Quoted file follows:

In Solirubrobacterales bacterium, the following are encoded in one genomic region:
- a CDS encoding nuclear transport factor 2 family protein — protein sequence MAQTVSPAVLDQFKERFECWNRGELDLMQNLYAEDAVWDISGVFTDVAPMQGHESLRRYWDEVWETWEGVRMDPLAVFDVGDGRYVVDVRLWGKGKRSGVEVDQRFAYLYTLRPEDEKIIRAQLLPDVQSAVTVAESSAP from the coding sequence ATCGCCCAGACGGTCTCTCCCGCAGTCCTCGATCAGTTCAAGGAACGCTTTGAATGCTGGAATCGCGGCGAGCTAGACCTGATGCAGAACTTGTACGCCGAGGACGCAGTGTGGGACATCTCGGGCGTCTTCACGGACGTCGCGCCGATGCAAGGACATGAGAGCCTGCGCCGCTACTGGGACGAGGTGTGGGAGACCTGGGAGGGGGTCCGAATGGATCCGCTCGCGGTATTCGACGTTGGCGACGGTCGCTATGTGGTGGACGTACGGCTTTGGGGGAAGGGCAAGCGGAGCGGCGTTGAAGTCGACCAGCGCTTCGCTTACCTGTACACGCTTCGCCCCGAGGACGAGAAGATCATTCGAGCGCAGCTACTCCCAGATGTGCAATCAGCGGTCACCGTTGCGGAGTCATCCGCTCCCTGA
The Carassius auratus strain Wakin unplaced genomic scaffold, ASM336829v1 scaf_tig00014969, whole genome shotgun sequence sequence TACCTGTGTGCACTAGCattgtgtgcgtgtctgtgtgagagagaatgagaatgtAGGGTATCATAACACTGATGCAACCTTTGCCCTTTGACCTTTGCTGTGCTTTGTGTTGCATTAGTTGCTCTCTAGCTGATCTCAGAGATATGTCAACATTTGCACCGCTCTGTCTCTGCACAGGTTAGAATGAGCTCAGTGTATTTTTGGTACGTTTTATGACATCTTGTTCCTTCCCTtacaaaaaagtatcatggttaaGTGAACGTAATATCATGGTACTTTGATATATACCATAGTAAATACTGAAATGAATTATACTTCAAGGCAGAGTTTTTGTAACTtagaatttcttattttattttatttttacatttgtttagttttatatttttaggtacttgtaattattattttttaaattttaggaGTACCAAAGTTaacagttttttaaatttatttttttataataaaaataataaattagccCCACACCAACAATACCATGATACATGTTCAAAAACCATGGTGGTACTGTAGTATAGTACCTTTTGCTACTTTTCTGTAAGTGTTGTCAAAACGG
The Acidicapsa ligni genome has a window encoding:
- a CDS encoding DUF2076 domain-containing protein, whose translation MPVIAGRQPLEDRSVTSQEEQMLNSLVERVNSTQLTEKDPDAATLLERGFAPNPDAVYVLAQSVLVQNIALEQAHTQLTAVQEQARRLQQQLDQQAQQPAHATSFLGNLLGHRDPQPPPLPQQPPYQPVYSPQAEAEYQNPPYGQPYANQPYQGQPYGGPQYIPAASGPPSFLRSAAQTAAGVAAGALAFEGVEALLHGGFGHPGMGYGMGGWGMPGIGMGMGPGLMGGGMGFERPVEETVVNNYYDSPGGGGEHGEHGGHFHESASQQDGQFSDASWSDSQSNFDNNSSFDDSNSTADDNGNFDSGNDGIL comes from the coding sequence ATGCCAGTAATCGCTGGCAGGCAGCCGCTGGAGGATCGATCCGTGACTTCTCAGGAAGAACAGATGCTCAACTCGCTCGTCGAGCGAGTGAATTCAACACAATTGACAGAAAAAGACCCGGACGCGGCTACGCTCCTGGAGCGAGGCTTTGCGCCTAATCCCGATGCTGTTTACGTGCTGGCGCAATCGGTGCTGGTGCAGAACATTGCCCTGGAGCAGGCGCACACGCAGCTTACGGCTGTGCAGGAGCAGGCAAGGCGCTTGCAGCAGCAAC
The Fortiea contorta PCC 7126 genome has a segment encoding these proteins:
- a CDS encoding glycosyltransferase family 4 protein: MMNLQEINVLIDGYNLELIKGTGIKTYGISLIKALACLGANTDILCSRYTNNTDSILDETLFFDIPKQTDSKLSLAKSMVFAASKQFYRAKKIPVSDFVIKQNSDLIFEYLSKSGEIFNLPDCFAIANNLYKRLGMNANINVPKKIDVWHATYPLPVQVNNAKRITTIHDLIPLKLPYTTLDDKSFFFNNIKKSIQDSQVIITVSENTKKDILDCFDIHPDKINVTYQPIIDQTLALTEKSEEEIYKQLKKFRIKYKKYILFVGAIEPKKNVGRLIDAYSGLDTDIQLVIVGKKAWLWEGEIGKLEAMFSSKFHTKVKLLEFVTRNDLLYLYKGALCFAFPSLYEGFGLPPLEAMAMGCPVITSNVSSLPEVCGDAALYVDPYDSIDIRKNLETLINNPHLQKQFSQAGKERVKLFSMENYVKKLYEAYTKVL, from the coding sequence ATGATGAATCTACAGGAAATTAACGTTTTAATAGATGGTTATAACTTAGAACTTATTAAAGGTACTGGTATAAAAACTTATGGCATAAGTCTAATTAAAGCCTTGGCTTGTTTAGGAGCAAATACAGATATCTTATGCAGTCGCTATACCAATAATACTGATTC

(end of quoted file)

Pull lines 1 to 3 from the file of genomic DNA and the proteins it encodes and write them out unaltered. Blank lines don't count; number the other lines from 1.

In Solirubrobacterales bacterium, the following are encoded in one genomic region:
- a CDS encoding nuclear transport factor 2 family protein — protein sequence MAQTVSPAVLDQFKERFECWNRGELDLMQNLYAEDAVWDISGVFTDVAPMQGHESLRRYWDEVWETWEGVRMDPLAVFDVGDGRYVVDVRLWGKGKRSGVEVDQRFAYLYTLRPEDEKIIRAQLLPDVQSAVTVAESSAP from the coding sequence ATCGCCCAGACGGTCTCTCCCGCAGTCCTCGATCAGTTCAAGGAACGCTTTGAATGCTGGAATCGCGGCGAGCTAGACCTGATGCAGAACTTGTACGCCGAGGACGCAGTGTGGGACATCTCGGGCGTCTTCACGGACGTCGCGCCGATGCAAGGACATGAGAGCCTGCGCCGCTACTGGGACGAGGTGTGGGAGACCTGGGAGGGGGTCCGAATGGATCCGCTCGCGGTATTCGACGTTGGCGACGGTCGCTATGTGGTGGACGTACGGCTTTGGGGGAAGGGCAAGCGGAGCGGCGTTGAAGTCGACCAGCGCTTCGCTTACCTGTACACGCTTCGCCCCGAGGACGAGAAGATCATTCGAGCGCAGCTACTCCCAGATGTGCAATCAGCGGTCACCGTTGCGGAGTCATCCGCTCCCTGA
The Carassius auratus strain Wakin unplaced genomic scaffold, ASM336829v1 scaf_tig00014969, whole genome shotgun sequence sequence TACCTGTGTGCACTAGCattgtgtgcgtgtctgtgtgagagagaatgagaatgtAGGGTATCATAACACTGATGCAACCTTTGCCCTTTGACCTTTGCTGTGCTTTGTGTTGCATTAGTTGCTCTCTAGCTGATCTCAGAGATATGTCAACATTTGCACCGCTCTGTCTCTGCACAGGTTAGAATGAGCTCAGTGTATTTTTGGTACGTTTTATGACATCTTGTTCCTTCCCTtacaaaaaagtatcatggttaaGTGAACGTAATATCATGGTACTTTGATATATACCATAGTAAATACTGAAATGAATTATACTTCAAGGCAGAGTTTTTGTAACTtagaatttcttattttattttatttttacatttgtttagttttatatttttaggtacttgtaattattattttttaaattttaggaGTACCAAAGTTaacagttttttaaatttatttttttataataaaaataataaattagccCCACACCAACAATACCATGATACATGTTCAAAAACCATGGTGGTACTGTAGTATAGTACCTTTTGCTACTTTTCTGTAAGTGTTGTCAAAACGG